Does anyone else think the casting for the sequel is sort of uninspired? I like Eva Green, and she'll probably bring something new to the movie playing Ava Lord. Then we know what to probably expect from the returning cast, but aside from that they've lost a lot of what made the first one great. Gone are Clive Owen, Benicio Del Toro, Michael Clarke Duncan, Elijah Wood, Carla Gugino, Josh Hartnett, Brittany Murphy, Nick Stahl, Devon Aoki; all who I thought were pretty great in the first movie and each gave up pretty compelling characters regardless of how large their role was.Willis and Alba are still around, but they weren't necessarily part of what made the movie so good (the first and second sections).Now obviously due to various reasons most of them weren't going to be returning anyway, but they haven't done a great job in filling their shoes. Joseph Gordon-Levitt should be fine, but I preferred some of the other names that were in talks for the role of Johnny. Then after him we get Juno Temple, Jamie Chung, Lady Gaga, and Jeremy Piven, I am sure Christopher Meloni and Ray Liotta will do just fine as well, but A Dame to Kill For seems to be missing the massive amount of screen presence the first one had. Now I am sure the movie will still be good, as like Patrick says all Rodriguez really needs to do is translate the comics almost verbatim. But I think the movie won't live up to the quality of first one if the actors turn in performances that are not nearly as good.
One thing that hasn't been brought up in the podcast or comments is how much Rodriguez admires Tarantino. On the special edition DVD/Blu ray of Sin City, one can watch the stories solo (and longer) but watching how Rodriguez decided to cut the theatrical version, it's obvious he patterned the structure after Pulp Fiction. There's the prologue, three short stories (with the third one taking place between the first and second) and then the wrap-around. I love Rodriguez and his energy and some of his films are really quite awesome, but I have to say that I am less interested in the films now than I am in the special features on his dvds.His cooking school episodes, for instance, are amazing. Here's my favorite dish to make:https://www.youtube.com/watch?v=gO8EiScBEjA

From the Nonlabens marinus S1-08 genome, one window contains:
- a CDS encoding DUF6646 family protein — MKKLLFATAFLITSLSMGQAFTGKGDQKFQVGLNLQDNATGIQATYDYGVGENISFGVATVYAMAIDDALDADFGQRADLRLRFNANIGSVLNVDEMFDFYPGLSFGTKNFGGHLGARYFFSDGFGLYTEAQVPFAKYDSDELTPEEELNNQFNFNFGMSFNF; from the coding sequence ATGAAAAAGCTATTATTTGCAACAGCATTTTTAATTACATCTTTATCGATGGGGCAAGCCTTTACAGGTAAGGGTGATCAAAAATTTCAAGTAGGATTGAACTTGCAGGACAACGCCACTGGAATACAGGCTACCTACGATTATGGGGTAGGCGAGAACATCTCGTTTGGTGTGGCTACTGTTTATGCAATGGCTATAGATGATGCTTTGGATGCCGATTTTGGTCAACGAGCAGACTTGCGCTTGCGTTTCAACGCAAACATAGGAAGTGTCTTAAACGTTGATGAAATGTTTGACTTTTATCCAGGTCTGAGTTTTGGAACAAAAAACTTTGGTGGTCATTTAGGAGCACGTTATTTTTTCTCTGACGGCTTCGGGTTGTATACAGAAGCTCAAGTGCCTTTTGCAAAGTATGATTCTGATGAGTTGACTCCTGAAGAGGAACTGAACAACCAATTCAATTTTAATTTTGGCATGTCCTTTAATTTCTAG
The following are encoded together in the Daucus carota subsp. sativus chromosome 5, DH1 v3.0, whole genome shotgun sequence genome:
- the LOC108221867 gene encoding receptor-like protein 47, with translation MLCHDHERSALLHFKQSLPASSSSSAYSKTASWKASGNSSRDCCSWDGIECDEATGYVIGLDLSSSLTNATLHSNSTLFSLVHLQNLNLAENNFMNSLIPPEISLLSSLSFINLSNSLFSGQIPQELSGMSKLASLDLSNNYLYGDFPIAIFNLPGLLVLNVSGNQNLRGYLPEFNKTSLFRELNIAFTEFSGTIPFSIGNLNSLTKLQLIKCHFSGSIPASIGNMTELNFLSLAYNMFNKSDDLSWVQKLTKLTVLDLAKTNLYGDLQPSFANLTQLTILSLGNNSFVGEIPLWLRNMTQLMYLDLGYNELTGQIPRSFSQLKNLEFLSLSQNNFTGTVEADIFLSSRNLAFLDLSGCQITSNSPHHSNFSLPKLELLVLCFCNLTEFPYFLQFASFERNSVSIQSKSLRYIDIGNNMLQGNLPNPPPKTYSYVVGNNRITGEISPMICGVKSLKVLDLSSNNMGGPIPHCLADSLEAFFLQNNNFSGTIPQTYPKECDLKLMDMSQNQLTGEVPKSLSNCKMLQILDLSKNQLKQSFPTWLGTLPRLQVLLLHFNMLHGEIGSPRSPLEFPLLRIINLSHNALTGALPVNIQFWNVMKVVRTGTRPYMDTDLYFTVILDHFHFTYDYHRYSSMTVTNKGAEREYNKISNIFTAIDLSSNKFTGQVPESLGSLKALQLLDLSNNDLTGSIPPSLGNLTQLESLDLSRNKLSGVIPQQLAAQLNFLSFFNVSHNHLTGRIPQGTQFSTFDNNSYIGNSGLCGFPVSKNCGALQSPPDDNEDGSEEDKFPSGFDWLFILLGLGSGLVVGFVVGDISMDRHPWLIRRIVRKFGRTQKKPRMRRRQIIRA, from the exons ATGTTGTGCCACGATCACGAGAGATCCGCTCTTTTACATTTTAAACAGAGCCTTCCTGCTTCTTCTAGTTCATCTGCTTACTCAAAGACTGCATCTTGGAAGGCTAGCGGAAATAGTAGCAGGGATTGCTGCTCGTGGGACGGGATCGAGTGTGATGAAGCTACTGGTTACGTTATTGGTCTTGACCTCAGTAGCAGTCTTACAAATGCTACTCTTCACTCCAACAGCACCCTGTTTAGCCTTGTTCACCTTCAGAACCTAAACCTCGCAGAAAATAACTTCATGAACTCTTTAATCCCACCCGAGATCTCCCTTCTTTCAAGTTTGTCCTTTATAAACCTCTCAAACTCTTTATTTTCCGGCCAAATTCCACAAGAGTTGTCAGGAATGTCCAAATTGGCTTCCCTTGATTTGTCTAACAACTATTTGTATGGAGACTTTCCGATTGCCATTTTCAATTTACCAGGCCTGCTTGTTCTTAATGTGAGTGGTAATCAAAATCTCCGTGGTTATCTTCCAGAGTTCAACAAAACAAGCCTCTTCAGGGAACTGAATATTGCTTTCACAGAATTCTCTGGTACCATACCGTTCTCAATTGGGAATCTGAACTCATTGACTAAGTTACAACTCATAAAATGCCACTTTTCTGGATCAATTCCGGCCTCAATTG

Hola guys, I really dig the podcasts, but if I could make a suggestion, it'd be to discuss/mention specific scenes and moments a bit more. You're all really into looking at the big picture and overall tonal aspects of movies, and philosophically analyzing both the authorial intents and what they mean to you, and that's great, but over the course of an hour or so's discussion, this can sometimes get a just a wee bit dry. I think that if each participant had a list of a few moments or beats on hand to organically weave into the course of the discussion where appropriate, that could help keep the discussion hopping. Not saying you don't do this at all, of course you do, and I'm not suggesting podcasts that just run down a grocery list of things to check either, I just think a bit more specificity could only help what are already great talks. Thanks for reading, and thanks for all the great listening! :)
Patrick/Doug, what is this movie riot story Patrick references in this ep? Did you actually tell it later in another ep? I've been listening to y'all non-stop (see what I did there) for 6 months and this is my first comment. I've decided to make it a habit after listening to f this movie turns 5 yesterday. Talk about emotional.
Great to hear from you, Luke. Thanks for listening/commenting. I honestly don't know if we've ever told that story on the show! I'll make sure we do sometime soon. It might not be worth the buildup.
Well consider my expectations low then. But I'd still love to hear!